The Expanding Reach of China's Crowdsourced Environmental Monitoring Site, Danger Maps

Last week billionaire businessman Jack Ma, founder of the e-commerce company Alibaba, appealed to his “500 million-strong army” of consumers to help monitor water quality in China. Inexpensive testing kits sold through his company can be used to measure pH, phosphates, ammonia, and heavy metal levels, and then the data can be uploaded via smartphone to the environmental monitoring site Danger Maps. Although the initiative will push the Chinese authorities' tolerance for civic engagement and activism, Ethan Zuckerman has high hopes for “monitorial citizenship” in China.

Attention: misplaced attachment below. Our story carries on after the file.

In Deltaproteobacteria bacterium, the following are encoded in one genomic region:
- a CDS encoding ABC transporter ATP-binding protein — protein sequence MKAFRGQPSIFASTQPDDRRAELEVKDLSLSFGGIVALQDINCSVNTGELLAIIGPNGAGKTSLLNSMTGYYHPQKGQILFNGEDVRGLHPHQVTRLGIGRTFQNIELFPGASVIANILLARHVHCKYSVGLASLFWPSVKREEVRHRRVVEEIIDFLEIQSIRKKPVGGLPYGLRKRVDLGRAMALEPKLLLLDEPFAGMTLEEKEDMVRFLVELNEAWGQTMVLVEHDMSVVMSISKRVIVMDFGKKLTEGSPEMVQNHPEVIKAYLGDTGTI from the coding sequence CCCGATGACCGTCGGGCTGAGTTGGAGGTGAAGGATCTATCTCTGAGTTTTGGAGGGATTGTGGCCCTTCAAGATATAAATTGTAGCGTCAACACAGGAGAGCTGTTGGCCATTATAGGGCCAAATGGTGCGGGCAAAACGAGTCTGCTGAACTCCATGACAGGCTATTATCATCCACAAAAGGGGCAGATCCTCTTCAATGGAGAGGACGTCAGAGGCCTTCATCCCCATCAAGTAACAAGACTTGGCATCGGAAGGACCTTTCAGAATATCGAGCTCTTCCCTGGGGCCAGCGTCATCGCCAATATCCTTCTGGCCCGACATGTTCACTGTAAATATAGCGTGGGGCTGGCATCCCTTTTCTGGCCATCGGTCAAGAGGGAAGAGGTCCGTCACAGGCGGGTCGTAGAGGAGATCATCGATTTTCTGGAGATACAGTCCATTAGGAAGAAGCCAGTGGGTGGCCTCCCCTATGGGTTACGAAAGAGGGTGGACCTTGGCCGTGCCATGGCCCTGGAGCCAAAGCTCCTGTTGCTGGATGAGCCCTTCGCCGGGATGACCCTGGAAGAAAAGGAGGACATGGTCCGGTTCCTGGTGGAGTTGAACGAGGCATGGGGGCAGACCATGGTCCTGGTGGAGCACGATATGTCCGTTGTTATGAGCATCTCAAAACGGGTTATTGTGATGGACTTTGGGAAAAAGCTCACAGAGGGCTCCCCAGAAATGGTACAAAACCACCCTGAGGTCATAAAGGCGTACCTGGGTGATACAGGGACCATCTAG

GO

The 13 Worst Bits of Russia's Current and Maybe Future Internet Legislation

It appears that Russia is on the brink of passing still more repressive Internet regulations. A new telecommunications bill that would require popular blogs—those with 3,000 or more visits a day—to join a government registry and conform to government-mandated standards is expected to pass this week. What follows is a list of the worst bits of both proposed and existing Russian Internet law. Let us know in the comments or on Twitter if we missed anything.

GO

Transparency and Public Shaming: Pakistan Tackles Tax Evasion

In Pakistan, where only one in 200 citizens files their income tax return, authorities published a directory of taxpayers' details for the first time. Officials explained the decision as an attempt to shame defaulters into paying up.

GO

More